Monday, April 2, 2012

How to draw a comic page Penciling Roughs

  video

How to draw a comic a comic page Roughs (see part 1 below). In this homemade video I explain how I draw roughs on an X-men page. It's chock-full of helpful tips and gives you my insight on to how to make comics. This is the second installment of a video tutorial explaining my process of drawing comics.  Next will be perspective and finished pencils.


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13 comments:

  1. Great penciling tutorial. Your comic pencils are awesome!

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  2. Fun tutorial, Lee. Nicely set forth for any would be comic illustrator. Going to spread the word about these.

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  3. Johnna6:39 AM

    This is a nice video tutorial for making comics!
    Can't wait to see the next installment.

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  4. Nice Lee! Really found the thumbnails to layouts on 8.5 x 11 really insightful!

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    Replies
    1. That's the technique I've settled into. Most artists do something similar for comic layouts.

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  5. I love the shading techniques you used on the X-Men pages. Thanks for sharing your how to make comics videos.

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  6. I stubbled across your blog and was impressed with your art. Where did you go to school? What How to books do you recommend?

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  7. I was very fortunate to have been taught by Jerry Bingham while in highschool. And later went through the sequential art program at SCAD. (Savannah College of Art and Design) As well as other non-comic but art related courses. I'll have to make a list of good books. Here are a couple: How to Draw Comics the Marvel Way, by Stan Lee and John Buscema Dynamic Figure Drawing, by Burne Hogarth, and Understanding Comics by Scott McCloud.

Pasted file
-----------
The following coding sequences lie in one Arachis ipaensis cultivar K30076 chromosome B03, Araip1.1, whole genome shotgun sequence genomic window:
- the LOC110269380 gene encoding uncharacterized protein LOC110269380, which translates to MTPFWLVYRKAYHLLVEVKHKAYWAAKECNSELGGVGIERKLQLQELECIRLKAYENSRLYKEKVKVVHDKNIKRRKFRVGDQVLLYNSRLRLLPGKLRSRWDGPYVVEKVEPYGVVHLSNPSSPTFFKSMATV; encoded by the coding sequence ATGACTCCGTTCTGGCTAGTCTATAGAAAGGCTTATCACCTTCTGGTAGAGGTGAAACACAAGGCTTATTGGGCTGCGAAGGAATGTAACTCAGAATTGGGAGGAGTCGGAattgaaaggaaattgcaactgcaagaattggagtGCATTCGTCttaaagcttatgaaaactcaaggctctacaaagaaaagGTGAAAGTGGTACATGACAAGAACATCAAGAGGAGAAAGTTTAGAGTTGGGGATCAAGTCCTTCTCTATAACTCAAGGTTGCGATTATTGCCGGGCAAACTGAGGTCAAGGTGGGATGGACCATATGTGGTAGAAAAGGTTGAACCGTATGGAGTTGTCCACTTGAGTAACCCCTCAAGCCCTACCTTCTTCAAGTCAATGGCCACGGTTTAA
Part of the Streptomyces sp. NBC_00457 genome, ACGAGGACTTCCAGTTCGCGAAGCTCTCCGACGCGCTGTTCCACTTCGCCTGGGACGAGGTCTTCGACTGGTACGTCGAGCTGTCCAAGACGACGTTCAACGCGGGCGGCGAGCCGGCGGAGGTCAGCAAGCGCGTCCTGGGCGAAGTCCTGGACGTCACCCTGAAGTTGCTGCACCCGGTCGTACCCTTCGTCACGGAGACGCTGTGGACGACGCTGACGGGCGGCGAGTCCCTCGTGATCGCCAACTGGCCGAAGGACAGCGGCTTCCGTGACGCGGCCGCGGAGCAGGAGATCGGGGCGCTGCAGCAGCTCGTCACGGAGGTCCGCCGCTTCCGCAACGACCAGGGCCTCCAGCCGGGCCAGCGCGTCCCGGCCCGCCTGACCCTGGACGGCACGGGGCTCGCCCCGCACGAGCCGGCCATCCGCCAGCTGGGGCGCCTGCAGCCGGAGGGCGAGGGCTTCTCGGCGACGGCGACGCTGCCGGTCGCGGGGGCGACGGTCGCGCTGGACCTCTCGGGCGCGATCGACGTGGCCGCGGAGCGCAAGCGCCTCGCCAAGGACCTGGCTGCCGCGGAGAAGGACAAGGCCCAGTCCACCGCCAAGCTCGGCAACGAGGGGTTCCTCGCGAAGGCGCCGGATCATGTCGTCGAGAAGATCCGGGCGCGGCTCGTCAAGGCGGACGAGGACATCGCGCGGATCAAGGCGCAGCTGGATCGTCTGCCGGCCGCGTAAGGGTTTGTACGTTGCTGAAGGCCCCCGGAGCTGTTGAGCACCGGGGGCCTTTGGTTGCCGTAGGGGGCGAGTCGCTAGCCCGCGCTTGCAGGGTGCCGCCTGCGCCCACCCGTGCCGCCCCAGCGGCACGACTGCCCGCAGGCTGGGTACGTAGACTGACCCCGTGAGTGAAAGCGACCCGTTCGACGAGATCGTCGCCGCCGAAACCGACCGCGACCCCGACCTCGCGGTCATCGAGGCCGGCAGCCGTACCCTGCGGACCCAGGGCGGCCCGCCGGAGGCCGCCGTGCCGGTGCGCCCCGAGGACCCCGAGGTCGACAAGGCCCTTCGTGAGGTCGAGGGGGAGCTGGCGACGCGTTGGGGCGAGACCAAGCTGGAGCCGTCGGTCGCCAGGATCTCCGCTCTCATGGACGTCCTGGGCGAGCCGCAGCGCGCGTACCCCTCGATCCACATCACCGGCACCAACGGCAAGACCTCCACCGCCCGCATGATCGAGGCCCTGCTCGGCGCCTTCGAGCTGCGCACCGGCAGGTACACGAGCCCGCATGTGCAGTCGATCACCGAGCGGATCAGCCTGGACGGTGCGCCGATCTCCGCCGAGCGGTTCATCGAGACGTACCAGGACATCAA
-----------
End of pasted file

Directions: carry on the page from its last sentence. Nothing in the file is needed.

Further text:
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  8. Cool. Keeping your pages clear are a pain. You could also rough out a background a separate page and combine with a light box. If the pencils are going to be scanned, combine them in Photoshop or keep your foreground and backgrounds apart to add things like camera blurs, depth of field and lighting effects for a real Hollywood touch later in coloring.

    Keep up the great work Lee!

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  9. Craig3:47 PM

    I like these tutorial videos. I basically know doodly-squat about comics, so seeing the creative process this way is eye opening. There's obviously more to it than just drawing cool pictures. I'm impressed that you can draw panel after panel without being repetitive. How do you make the images uniform enough to maintain story cohesion without losing the unique quality of each shot?

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    1. Lots and lots of practice. Like anything comics has it's own vocabulary and language. Once you learn to speak it, it's not so hard. Thank you for your comments.

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  10. These videos break-down what goes into putting together a comic very succinctly. Keep 'em coming!

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